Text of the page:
As a regulator, the Board’s primary role is to protect the health, safety and wellbeing of the public by ensuring podiatrists and podiatric surgeons are competent and fit to practise. It is not the Board’s role to advocate for the podiatry profession, this is the role of the podiatry professional associations. However, as part of its work the Board engages with a broad range of groups including the professional associations, podiatrists, podiatric surgeons and students, regulators and government.
We have previously let you know that we decided to temporarily modify some of the requirements for endorsement for scheduled medicines under Pathway B during the COVID-19 pandemic.
In early April, we recognised that due to the exceptional circumstances brought about by the pandemic, practitioners working towards endorsement for scheduled medicines under Pathway B might not be able to complete their period of supervised practice within 12 months. The Board gave a three-month extension for all practitioners in Pathway B to complete their period of supervised practice. In September we provided a further three-month extension.
You don’t need to apply for an extension to complete your supervised practice during this time.
We encourage you to continue with your learning and attend observational clinical placements where they are available, in line with the COVID-19 guidance in your state or territory and it is safe for you to do so.
We also encourage you to continue to have discussions with your mentor, develop your clinical studies and submit them for initial assessment and work on your portfolio of evidence as much as you can.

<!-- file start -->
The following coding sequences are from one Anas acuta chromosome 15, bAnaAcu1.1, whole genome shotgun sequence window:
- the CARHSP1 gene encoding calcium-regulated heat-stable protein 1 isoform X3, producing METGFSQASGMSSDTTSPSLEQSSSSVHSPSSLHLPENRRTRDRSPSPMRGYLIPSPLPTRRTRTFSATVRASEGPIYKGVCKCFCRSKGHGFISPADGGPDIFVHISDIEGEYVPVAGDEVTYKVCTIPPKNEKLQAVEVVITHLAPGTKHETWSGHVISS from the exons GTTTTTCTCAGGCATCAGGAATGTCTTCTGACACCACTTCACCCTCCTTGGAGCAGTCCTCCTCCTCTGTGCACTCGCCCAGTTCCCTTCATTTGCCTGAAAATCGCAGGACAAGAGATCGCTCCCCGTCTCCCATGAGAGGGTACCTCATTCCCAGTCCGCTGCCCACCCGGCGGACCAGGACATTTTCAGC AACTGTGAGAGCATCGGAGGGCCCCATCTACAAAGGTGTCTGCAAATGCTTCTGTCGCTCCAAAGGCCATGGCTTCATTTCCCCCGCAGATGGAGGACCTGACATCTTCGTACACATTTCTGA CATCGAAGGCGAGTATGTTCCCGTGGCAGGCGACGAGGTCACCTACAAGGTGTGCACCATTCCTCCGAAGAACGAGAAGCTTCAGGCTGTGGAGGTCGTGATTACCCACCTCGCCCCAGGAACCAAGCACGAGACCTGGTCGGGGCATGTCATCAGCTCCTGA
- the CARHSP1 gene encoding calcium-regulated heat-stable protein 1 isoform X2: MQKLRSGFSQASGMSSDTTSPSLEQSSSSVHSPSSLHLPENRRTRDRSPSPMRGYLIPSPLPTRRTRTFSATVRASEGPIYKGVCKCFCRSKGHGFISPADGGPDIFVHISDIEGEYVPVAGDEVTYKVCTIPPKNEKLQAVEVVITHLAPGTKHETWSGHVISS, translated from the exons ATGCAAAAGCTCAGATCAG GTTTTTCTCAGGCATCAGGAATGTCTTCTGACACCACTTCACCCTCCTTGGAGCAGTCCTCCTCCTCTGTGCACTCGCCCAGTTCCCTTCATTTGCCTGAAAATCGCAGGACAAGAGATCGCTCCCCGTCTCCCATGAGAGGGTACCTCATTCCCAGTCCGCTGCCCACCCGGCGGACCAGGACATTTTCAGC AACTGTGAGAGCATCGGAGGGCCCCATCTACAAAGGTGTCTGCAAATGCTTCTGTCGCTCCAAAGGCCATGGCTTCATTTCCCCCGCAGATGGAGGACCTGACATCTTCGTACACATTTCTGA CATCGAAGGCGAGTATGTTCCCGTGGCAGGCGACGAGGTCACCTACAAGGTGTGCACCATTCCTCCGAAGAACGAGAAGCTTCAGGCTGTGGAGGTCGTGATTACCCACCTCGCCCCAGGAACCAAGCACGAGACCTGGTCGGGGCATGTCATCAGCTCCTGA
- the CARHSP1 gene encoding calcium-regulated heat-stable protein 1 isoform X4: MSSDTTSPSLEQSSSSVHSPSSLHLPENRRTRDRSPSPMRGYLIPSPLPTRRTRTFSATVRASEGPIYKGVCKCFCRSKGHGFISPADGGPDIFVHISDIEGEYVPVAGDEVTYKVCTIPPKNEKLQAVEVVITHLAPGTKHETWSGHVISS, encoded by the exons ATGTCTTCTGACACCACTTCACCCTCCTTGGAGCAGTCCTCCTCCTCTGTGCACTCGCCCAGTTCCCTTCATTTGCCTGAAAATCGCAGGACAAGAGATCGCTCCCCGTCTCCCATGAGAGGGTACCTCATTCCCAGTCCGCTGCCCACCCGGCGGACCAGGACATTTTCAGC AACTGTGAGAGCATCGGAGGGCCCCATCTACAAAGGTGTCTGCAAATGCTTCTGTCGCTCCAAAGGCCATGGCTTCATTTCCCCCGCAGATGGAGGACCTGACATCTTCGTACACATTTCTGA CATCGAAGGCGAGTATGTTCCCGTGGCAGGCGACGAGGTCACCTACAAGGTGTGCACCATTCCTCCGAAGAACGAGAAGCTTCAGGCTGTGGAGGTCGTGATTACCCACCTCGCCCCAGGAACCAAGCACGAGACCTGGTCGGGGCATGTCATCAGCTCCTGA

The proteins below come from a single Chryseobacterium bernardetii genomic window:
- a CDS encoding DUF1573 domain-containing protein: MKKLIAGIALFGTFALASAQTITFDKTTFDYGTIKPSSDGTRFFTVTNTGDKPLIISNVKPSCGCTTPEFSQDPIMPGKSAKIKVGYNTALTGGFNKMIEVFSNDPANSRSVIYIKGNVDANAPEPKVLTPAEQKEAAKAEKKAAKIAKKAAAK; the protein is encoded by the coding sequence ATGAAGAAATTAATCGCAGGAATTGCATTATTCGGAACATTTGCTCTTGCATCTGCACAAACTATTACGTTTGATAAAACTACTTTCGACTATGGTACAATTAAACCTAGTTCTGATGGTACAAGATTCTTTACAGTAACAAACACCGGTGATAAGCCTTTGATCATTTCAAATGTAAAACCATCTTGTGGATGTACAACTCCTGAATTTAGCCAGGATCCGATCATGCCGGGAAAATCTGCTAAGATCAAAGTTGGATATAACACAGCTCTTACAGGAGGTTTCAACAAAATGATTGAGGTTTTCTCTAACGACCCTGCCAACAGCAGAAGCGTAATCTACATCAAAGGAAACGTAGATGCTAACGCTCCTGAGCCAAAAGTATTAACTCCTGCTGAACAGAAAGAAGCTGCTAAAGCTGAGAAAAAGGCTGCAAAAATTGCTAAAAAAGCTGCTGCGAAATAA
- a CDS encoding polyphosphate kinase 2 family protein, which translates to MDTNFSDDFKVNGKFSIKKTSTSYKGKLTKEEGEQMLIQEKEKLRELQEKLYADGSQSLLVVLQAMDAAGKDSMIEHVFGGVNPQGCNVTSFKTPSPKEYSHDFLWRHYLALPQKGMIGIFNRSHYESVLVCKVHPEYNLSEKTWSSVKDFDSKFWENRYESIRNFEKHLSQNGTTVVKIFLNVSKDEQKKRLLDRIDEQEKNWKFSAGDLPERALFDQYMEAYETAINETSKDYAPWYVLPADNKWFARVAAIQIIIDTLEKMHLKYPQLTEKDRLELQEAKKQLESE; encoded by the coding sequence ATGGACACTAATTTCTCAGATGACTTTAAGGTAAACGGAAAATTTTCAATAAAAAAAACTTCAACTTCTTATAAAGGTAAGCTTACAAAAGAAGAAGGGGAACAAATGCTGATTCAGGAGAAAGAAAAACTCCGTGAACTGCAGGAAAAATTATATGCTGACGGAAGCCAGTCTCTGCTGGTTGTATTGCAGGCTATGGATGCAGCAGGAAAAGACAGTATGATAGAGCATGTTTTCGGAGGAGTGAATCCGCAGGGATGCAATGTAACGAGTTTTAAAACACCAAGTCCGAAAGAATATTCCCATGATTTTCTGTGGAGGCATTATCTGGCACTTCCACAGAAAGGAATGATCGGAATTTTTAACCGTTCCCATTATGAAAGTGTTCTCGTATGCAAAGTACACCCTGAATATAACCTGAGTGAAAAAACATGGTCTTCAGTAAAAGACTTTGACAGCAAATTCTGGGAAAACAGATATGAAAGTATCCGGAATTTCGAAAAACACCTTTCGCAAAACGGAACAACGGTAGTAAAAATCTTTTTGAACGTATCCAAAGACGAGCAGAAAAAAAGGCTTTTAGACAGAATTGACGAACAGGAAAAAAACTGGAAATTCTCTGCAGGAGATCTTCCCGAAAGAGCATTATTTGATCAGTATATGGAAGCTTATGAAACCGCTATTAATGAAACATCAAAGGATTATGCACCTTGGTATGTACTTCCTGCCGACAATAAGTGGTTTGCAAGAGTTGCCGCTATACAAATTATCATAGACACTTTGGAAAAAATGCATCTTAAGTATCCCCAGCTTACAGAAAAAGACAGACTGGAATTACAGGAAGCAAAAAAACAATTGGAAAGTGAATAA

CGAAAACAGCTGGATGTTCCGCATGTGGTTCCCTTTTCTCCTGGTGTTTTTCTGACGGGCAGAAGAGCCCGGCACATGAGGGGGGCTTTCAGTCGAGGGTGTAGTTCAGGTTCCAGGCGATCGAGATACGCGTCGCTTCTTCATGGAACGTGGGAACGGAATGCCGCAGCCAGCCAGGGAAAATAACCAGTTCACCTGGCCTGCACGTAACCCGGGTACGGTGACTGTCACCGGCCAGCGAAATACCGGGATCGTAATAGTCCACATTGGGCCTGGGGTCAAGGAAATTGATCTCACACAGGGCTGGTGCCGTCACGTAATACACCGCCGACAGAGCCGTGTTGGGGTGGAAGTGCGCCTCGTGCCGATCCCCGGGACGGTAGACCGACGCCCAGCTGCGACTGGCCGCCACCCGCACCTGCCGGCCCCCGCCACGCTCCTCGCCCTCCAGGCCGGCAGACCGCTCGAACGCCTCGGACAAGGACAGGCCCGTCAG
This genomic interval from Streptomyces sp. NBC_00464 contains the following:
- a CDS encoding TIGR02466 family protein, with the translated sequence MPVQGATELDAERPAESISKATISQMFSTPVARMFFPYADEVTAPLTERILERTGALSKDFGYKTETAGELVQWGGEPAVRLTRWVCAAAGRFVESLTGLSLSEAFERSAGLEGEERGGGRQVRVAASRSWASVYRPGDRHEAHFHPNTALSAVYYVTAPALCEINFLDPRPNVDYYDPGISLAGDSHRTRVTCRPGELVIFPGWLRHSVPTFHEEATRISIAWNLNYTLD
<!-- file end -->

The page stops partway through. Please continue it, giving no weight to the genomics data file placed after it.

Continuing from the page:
We will continue to monitor the situation and will review this extension period in December.
The Board has frozen the registration fee for podiatrists and podiatric surgeons for 2020–21 at $378.
The fee for practitioners whose principal place of practice is New South Wales (a co-regulatory jurisdiction) is also $378.
A full fee schedule, including the fee arrangements for practitioners whose principal place of practice is NSW, is published on the Board’s website.
Podiatrists and podiatric surgeons are due to renew their general, specialist or non-practising registration by 30 November 2020. Online renewal is the quickest and easiest way to renew.
If your application for renewal is received by 30 November, or during the following one-month late period, you can continue practising while your application is processed.
If you apply to renew your registration in December, you will have to pay a late payment fee as well as the registration fee.
If you do not apply to renew your registration by 31 December 2020, your registration will lapse. Your name will be removed from the national register of practitioners and you will not be able to practise as a podiatrist or podiatric surgeon in Australia until a new application for registration has been processed and the national register is updated.
National Boards and Ahpra recognise that the COVID-19 pandemic has affected people in many ways and modifications to some of our requirements for registration renewal this year reflect this. We have been regularly updating the COVID-19 FAQs and the profession-specific information. Please check this often.
It is also crucial that you look after yourselves and each other. Information about general support services is available on the Ahpra website.
We encourage you to continue to do continuing professional development (CPD) that is relevant to your scope of practice and your current work environment and maintain current training in CPR, management of anaphylaxis and use of an automated external defibrillator or training in advanced life support in the case of podiatric surgeons. However, we understand that some practitioners may have trouble meeting the CPD requirements during this challenging time.